A Brief History of Natural Latex
Christopher Columbus can be credited with the discovery of Natural Latex, or Rubber. When he returned to the New World for a second time, he noted natives of Haiti playing with a ball made from the gum of a tree. This bouncing ball made from the gum of a tree called "CAW-UCHU" or, "Weeping Wood", was also used by ancient Mayans. They threw it through a "hoop" made of rubber. It was the earliest form of a game which later became known as basketball.
The natives that played with "Bouncing Balls", also used "CAW-UCHU" to waterproof clothing and "rubberize" footwear.
In 1770, Joseph Priestly, an English chemist, "erased" pencil marks with coagulated rubber. Since it "rubbed off" pencil marks. He gave it the name "Rubber."
In the late nineteenth century, a Scotsman patented a garment which contained rubber and fabric. The raincoat was born.
During the same period a British coachman cut rubber into "strips" and created the rubber band.
The most significant discovery during that period was that of Charles Goodyear. He introduced Sulphur "Dust" into rubber and discovered Vulcanization. Vulcanized Rubber gives natural latex resistance to temperature extremes. This gave birth to our vast tire industry. In fact, in 1846, the tires of Queen Victoria's coach were made from Rubber.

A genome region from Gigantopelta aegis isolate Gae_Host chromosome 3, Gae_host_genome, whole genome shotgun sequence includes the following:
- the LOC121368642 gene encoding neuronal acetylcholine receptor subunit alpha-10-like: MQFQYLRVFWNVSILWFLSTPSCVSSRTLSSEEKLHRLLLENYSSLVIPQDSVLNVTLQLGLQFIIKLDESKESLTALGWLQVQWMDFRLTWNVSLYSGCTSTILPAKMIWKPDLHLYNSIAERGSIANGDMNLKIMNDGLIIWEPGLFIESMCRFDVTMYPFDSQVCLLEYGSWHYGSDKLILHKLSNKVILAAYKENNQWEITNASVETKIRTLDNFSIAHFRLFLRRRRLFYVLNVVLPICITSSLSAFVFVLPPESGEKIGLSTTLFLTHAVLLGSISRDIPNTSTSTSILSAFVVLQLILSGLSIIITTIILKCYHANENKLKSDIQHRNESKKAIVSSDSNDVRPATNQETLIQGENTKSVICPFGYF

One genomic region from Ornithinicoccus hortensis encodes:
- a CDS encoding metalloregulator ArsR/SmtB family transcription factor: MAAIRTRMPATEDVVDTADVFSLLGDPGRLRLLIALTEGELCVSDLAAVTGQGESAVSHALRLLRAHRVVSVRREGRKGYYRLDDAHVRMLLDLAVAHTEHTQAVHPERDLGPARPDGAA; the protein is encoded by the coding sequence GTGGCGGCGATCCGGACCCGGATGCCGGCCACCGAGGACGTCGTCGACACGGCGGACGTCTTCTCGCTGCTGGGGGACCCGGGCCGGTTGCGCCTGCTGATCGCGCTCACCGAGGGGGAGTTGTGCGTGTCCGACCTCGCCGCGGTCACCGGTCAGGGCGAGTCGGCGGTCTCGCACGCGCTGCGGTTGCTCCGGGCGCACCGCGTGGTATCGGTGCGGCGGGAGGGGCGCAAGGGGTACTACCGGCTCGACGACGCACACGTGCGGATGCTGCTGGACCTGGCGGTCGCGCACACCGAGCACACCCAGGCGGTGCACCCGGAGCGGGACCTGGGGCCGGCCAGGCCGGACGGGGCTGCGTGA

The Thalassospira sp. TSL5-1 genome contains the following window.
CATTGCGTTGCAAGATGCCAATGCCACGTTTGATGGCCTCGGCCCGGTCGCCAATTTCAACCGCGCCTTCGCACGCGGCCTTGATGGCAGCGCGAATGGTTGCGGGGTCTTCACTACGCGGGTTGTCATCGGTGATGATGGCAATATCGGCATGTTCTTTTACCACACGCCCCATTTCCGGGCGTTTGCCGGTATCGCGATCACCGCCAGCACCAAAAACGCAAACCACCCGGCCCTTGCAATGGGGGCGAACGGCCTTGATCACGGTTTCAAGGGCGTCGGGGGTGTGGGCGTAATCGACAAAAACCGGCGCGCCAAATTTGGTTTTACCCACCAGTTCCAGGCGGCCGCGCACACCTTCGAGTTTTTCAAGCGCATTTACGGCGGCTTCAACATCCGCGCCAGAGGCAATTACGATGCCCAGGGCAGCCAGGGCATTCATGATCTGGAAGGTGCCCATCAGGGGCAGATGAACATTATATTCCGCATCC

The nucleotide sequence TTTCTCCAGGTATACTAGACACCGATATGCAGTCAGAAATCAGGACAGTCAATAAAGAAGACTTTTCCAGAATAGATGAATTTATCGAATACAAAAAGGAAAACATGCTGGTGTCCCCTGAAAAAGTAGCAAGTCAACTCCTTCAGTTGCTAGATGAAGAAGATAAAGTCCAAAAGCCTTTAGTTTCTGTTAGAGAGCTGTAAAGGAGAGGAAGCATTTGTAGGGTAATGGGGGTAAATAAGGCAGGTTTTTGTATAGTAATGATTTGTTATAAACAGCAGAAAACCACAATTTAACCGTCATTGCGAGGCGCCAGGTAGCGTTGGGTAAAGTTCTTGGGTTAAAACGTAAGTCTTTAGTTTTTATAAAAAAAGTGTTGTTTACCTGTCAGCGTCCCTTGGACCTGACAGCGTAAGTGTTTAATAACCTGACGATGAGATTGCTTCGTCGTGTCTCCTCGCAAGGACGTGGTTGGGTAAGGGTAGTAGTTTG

Although rubber is available from a number of trees (e.g. the CASTILLOA ELASTICA in Mexico, and a climbing bush in Africa called LANDOPHILLIA), none is as productive as the HEVEA BRASILIENSIS, from Brazil, as far as ease of tapping and intensity of yield.
Seedlings of this tree were taken from the Amazon and transplanted to England. From there, they made their way to Ceylon and Singapore, where large farms were instituted. Some of the original transplants are still producing today.
It is also significant to note that during this period the process to "tapping" latex was developed. It was found that "tapping" the Hevea Brasiliensis improved the yield of the trees.
Most rubber trees grow to a height of 50 feet. They require climates that have annual rainfall of about 90 inches and temperatures of about 80 degrees Fahrenheit.
Today researchers at the Malaysian Rubber Institute are trying to develop trees with "fatter" stumps to produce more latex.
The production of more latex by creating more productive trees is becoming necessary as the needs of the medical profession expand.
Tremendous efforts are continuing to counteract the ephemeral nature of Latex by growing seedlings in nurseries and then later transplanting them in the field.
Unendangered, Hevea Brasiliensis will continue to produce the latex we need through these scientific tree farming techniques.